Psychology Today Editorial Staff

Brainstorm

For Those With One Disorder, What's the Risk of Another?

Research examines how having one mental disorder increases risk for a second.

Posted May 03, 2019

By Tara Santora

Mental disorders are often interconnected, though previous research has only traced a few strands of the tangled web. But a new study has outlined the complicated paths in unusually comprehensive detail, revealing hidden relationships between the chances of having one mental disorder and developing a second.

Olena Yakobchuk/Shutterstock
Source: Olena Yakobchuk/Shutterstock

For the study, published in JAMA Psychiatry, scientists analyzed the mental health records of nearly six million people in Denmark from periods of up to 17 years. They assessed mental disorders by category—such as personality disorder, eating disorder, or substance use disorder—and found that an initial diagnosis in one category elevated the risk of a second diagnosis in any other category. They also broke down the risk by age, sex, and time since diagnosis to create tailored predictions. Visualizations of the results are available on an interactive website that they created.

“It’s like we developed Google Maps for every type of mental disorder, and we've gone down to the street level,” says senior author and psychiatrist John McGrath, the director of the Queensland Centre for Mental Health Research in Australia.

For example, around 10 percent of people with a mood disorder (such as depression or bipolar disorder) were diagnosed, just one month later, with one of the conditions classified in this study as a “neurotic disorder,” which included anxiety disorders. A more specific example of their findings: A woman diagnosed with a mood disorder before age 20 had a nearly 40 percent chance of developing a neurotic disorder within five years.

Developing a second mental disorder after having one is "the rule, not the exception,” McGrath says. But he doesn’t want to scare people, only to equip them with information so they can better prepare for mental health risks. “We’re not saying you’re doomed to get [a particular condition],” he says.

Doctors might teach people at high risk of developing a specific type of mental disorder how to recognize the warning signs, so patients can seek early treatment if they begin to develop symptoms. Even in the absence of reliable techniques to prevent mental disorders, McGrath says, clinicians can use strategies to help in some cases. Psychologists can, for example, provide cognitive-behavioral therapy and teach relaxation exercises to those at risk for anxiety.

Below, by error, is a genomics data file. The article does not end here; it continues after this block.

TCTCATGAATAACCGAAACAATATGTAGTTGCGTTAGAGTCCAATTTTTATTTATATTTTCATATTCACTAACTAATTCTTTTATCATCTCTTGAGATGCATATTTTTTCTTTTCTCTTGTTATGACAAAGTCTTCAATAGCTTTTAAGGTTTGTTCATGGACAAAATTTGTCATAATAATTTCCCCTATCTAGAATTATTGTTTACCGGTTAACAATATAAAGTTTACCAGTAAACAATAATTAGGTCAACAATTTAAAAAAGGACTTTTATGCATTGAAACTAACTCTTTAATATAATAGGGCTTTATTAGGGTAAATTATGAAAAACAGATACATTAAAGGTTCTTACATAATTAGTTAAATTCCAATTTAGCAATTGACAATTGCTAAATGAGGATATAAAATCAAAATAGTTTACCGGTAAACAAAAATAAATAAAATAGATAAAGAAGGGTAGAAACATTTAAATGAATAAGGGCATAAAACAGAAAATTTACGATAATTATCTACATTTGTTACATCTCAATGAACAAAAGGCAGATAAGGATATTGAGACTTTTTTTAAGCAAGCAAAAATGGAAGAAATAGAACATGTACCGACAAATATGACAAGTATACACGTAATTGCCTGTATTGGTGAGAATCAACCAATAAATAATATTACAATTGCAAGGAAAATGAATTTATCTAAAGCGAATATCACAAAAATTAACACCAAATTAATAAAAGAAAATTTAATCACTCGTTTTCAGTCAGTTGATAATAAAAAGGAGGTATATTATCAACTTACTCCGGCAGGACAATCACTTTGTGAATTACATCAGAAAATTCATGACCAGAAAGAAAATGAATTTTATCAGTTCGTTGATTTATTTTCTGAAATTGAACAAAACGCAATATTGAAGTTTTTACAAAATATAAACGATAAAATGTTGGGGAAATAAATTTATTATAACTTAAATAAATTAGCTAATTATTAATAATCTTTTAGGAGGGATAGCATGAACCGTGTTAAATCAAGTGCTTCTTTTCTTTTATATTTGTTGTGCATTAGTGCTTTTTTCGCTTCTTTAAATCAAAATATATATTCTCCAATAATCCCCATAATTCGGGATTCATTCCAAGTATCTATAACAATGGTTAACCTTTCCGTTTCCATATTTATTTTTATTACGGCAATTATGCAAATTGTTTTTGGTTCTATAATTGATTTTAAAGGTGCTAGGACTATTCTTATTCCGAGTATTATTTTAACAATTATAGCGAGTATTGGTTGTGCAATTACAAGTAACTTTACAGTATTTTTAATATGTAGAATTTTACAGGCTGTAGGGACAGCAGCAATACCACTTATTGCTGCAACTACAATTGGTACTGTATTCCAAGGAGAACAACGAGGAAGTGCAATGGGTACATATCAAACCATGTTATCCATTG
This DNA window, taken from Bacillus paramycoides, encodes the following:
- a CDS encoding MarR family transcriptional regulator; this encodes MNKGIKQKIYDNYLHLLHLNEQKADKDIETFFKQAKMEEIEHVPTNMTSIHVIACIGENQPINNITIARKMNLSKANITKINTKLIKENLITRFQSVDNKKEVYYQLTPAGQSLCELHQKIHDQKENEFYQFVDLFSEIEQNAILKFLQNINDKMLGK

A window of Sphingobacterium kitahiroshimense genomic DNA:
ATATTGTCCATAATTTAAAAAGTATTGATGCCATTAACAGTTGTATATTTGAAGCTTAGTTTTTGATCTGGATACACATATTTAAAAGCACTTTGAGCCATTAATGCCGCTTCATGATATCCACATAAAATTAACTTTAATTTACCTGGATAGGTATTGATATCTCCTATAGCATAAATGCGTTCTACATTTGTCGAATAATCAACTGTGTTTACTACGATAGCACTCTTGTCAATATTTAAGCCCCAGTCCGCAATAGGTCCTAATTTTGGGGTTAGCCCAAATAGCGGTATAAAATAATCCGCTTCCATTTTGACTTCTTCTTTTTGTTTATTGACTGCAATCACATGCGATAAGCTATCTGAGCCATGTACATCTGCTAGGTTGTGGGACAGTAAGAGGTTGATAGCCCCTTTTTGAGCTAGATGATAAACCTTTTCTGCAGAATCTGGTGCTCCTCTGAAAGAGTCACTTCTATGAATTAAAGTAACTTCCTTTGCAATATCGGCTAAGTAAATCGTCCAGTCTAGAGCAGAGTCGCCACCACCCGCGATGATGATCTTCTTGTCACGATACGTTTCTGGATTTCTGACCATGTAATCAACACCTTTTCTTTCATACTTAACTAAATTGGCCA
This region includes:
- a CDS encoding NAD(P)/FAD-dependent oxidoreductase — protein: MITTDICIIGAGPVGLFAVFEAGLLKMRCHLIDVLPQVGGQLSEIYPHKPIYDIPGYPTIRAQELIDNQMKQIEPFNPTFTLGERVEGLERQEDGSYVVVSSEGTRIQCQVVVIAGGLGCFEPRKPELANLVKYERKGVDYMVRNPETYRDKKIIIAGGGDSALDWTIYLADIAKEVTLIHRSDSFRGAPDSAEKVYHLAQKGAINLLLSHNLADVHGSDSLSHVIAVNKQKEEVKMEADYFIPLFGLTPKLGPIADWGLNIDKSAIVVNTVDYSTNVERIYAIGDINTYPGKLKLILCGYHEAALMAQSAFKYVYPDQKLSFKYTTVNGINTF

Kids and young adults with a mental disorder appear to be especially at risk of developing another. “If a person has their first mental illness when they’re young, say under 20,” McGrath says, “their risk of going on to get another mental illness is much, much higher than those with a first mental illness at 30 or 50.”

One question the study doesn’t answer is why having one mental disorder amplifies the risk of developing another, says Jordan Smoller, a psychiatrist at Harvard Medical School who was not involved in the study.

While the study can’t answer Smoller’s question, it does hint at possibilities. McGrath’s team found that many mental disorder pairs, such as mood and neurotic disorders, are about equally predictive of each other. A potential explanation for this two-way street is that mental disorders are caused in part by overlapping genetic factors and environmental factors like severe trauma, McGrath says.

He hopes to eventually tease apart which mental disorders should be reclassified or combined into one diagnosis. “The labels we use to describe mental illnesses are interim, temporary placeholders,” McGrath says. “They describe surface-level symptoms, but many of these disorders go together.” His research could help show which disorders are potentially just different expressions of a common underlying issue.

Another drawback of the study, Smoller says, is that researchers compared large groupings of mental disorders (like developmental disorders and behavioral disorders), instead of individuals disorders (like autism spectrum disorder or ADHD). But the research team is currently working to analyze comorbidities at the level of individual mental disorders as well. McGrath also plans to study comorbidities that occur in clusters, not just in groups of two. These next steps could provide more in-depth knowledge about a patient’s risk of developing a second or third mental disorder and ultimately lead to more nuanced prevention and early treatment strategies, he says.

“We do not have good treatments to prevent mental illness,” McGrath says, but identifying whether a person is likely to develop another disorder could help doctors and patients to prepare as much as possible.

Tara Santora is an Editorial Intern at Psychology Today.